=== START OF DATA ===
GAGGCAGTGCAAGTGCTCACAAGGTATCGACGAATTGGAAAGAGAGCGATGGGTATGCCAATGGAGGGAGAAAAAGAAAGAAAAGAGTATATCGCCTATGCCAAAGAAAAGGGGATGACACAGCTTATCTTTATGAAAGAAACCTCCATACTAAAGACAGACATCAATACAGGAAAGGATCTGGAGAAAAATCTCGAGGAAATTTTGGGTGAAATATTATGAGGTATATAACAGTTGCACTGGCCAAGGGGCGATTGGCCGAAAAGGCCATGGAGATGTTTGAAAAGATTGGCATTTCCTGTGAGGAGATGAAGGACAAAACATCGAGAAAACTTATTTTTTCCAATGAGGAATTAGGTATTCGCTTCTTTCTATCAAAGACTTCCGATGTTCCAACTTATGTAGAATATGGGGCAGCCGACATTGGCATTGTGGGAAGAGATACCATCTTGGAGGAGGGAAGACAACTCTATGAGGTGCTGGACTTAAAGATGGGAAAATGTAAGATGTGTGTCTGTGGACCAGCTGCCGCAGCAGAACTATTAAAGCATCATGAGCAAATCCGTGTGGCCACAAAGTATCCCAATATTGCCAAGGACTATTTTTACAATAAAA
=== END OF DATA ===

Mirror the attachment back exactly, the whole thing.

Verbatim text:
GAGGCAGTGCAAGTGCTCACAAGGTATCGACGAATTGGAAAGAGAGCGATGGGTATGCCAATGGAGGGAGAAAAAGAAAGAAAAGAGTATATCGCCTATGCCAAAGAAAAGGGGATGACACAGCTTATCTTTATGAAAGAAACCTCCATACTAAAGACAGACATCAATACAGGAAAGGATCTGGAGAAAAATCTCGAGGAAATTTTGGGTGAAATATTATGAGGTATATAACAGTTGCACTGGCCAAGGGGCGATTGGCCGAAAAGGCCATGGAGATGTTTGAAAAGATTGGCATTTCCTGTGAGGAGATGAAGGACAAAACATCGAGAAAACTTATTTTTTCCAATGAGGAATTAGGTATTCGCTTCTTTCTATCAAAGACTTCCGATGTTCCAACTTATGTAGAATATGGGGCAGCCGACATTGGCATTGTGGGAAGAGATACCATCTTGGAGGAGGGAAGACAACTCTATGAGGTGCTGGACTTAAAGATGGGAAAATGTAAGATGTGTGTCTGTGGACCAGCTGCCGCAGCAGAACTATTAAAGCATCATGAGCAAATCCGTGTGGCCACAAAGTATCCCAATATTGCCAAGGACTATTTTTACAATAAAA